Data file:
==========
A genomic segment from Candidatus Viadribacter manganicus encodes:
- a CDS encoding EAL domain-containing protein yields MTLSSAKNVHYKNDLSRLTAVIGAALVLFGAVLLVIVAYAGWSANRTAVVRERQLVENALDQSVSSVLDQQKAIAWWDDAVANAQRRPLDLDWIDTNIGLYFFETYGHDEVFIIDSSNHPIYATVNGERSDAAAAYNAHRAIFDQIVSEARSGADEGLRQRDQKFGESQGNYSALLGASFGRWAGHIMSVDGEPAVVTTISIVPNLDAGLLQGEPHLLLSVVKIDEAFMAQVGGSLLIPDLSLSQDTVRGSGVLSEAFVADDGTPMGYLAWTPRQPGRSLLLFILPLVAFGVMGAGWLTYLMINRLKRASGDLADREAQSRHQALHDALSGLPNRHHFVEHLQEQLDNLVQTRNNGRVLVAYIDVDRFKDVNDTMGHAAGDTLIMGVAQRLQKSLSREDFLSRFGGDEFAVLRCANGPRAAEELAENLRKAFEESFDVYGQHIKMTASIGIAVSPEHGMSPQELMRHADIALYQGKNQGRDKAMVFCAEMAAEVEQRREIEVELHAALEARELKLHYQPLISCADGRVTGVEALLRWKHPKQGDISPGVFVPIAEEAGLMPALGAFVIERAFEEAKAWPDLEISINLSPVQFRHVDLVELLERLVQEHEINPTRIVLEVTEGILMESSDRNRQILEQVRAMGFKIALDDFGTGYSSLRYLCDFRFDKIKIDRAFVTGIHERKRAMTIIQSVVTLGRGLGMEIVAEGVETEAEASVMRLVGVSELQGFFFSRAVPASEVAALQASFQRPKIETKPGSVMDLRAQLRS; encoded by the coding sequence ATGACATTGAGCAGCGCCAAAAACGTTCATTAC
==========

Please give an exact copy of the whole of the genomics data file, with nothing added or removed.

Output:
A genomic segment from Candidatus Viadribacter manganicus encodes:
- a CDS encoding EAL domain-containing protein yields MTLSSAKNVHYKNDLSRLTAVIGAALVLFGAVLLVIVAYAGWSANRTAVVRERQLVENALDQSVSSVLDQQKAIAWWDDAVANAQRRPLDLDWIDTNIGLYFFETYGHDEVFIIDSSNHPIYATVNGERSDAAAAYNAHRAIFDQIVSEARSGADEGLRQRDQKFGESQGNYSALLGASFGRWAGHIMSVDGEPAVVTTISIVPNLDAGLLQGEPHLLLSVVKIDEAFMAQVGGSLLIPDLSLSQDTVRGSGVLSEAFVADDGTPMGYLAWTPRQPGRSLLLFILPLVAFGVMGAGWLTYLMINRLKRASGDLADREAQSRHQALHDALSGLPNRHHFVEHLQEQLDNLVQTRNNGRVLVAYIDVDRFKDVNDTMGHAAGDTLIMGVAQRLQKSLSREDFLSRFGGDEFAVLRCANGPRAAEELAENLRKAFEESFDVYGQHIKMTASIGIAVSPEHGMSPQELMRHADIALYQGKNQGRDKAMVFCAEMAAEVEQRREIEVELHAALEARELKLHYQPLISCADGRVTGVEALLRWKHPKQGDISPGVFVPIAEEAGLMPALGAFVIERAFEEAKAWPDLEISINLSPVQFRHVDLVELLERLVQEHEINPTRIVLEVTEGILMESSDRNRQILEQVRAMGFKIALDDFGTGYSSLRYLCDFRFDKIKIDRAFVTGIHERKRAMTIIQSVVTLGRGLGMEIVAEGVETEAEASVMRLVGVSELQGFFFSRAVPASEVAALQASFQRPKIETKPGSVMDLRAQLRS; encoded by the coding sequence ATGACATTGAGCAGCGCCAAAAACGTTCATTAC